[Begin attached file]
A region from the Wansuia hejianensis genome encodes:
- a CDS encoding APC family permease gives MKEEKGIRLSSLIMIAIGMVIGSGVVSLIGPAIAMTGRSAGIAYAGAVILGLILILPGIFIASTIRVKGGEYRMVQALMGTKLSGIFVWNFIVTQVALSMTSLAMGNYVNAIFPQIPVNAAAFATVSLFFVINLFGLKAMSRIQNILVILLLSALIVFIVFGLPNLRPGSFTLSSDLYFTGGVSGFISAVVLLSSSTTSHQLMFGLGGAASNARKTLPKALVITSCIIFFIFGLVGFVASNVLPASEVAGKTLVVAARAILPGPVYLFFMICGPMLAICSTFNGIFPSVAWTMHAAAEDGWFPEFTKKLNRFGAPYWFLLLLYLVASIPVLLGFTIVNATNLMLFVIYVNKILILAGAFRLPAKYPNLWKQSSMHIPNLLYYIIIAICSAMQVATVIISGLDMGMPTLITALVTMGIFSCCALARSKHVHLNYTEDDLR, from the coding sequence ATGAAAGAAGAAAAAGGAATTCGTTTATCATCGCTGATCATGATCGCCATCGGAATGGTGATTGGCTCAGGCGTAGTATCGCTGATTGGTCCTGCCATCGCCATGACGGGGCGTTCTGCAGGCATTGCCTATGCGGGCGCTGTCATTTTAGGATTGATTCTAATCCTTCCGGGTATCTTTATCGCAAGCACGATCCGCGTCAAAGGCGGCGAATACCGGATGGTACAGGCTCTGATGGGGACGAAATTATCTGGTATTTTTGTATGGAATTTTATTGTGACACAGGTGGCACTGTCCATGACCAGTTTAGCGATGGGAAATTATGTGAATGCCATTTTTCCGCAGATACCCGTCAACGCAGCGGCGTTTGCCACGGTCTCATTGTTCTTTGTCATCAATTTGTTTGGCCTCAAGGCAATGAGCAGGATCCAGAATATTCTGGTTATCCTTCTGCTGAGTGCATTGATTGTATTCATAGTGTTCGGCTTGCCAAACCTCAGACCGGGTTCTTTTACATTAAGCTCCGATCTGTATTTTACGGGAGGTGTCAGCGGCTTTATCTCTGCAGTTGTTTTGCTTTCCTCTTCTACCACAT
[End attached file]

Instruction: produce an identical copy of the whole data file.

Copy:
A region from the Wansuia hejianensis genome encodes:
- a CDS encoding APC family permease gives MKEEKGIRLSSLIMIAIGMVIGSGVVSLIGPAIAMTGRSAGIAYAGAVILGLILILPGIFIASTIRVKGGEYRMVQALMGTKLSGIFVWNFIVTQVALSMTSLAMGNYVNAIFPQIPVNAAAFATVSLFFVINLFGLKAMSRIQNILVILLLSALIVFIVFGLPNLRPGSFTLSSDLYFTGGVSGFISAVVLLSSSTTSHQLMFGLGGAASNARKTLPKALVITSCIIFFIFGLVGFVASNVLPASEVAGKTLVVAARAILPGPVYLFFMICGPMLAICSTFNGIFPSVAWTMHAAAEDGWFPEFTKKLNRFGAPYWFLLLLYLVASIPVLLGFTIVNATNLMLFVIYVNKILILAGAFRLPAKYPNLWKQSSMHIPNLLYYIIIAICSAMQVATVIISGLDMGMPTLITALVTMGIFSCCALARSKHVHLNYTEDDLR, from the coding sequence ATGAAAGAAGAAAAAGGAATTCGTTTATCATCGCTGATCATGATCGCCATCGGAATGGTGATTGGCTCAGGCGTAGTATCGCTGATTGGTCCTGCCATCGCCATGACGGGGCGTTCTGCAGGCATTGCCTATGCGGGCGCTGTCATTTTAGGATTGATTCTAATCCTTCCGGGTATCTTTATCGCAAGCACGATCCGCGTCAAAGGCGGCGAATACCGGATGGTACAGGCTCTGATGGGGACGAAATTATCTGGTATTTTTGTATGGAATTTTATTGTGACACAGGTGGCACTGTCCATGACCAGTTTAGCGATGGGAAATTATGTGAATGCCATTTTTCCGCAGATACCCGTCAACGCAGCGGCGTTTGCCACGGTCTCATTGTTCTTTGTCATCAATTTGTTTGGCCTCAAGGCAATGAGCAGGATCCAGAATATTCTGGTTATCCTTCTGCTGAGTGCATTGATTGTATTCATAGTGTTCGGCTTGCCAAACCTCAGACCGGGTTCTTTTACATTAAGCTCCGATCTGTATTTTACGGGAGGTGTCAGCGGCTTTATCTCTGCAGTTGTTTTGCTTTCCTCTTCTACCACAT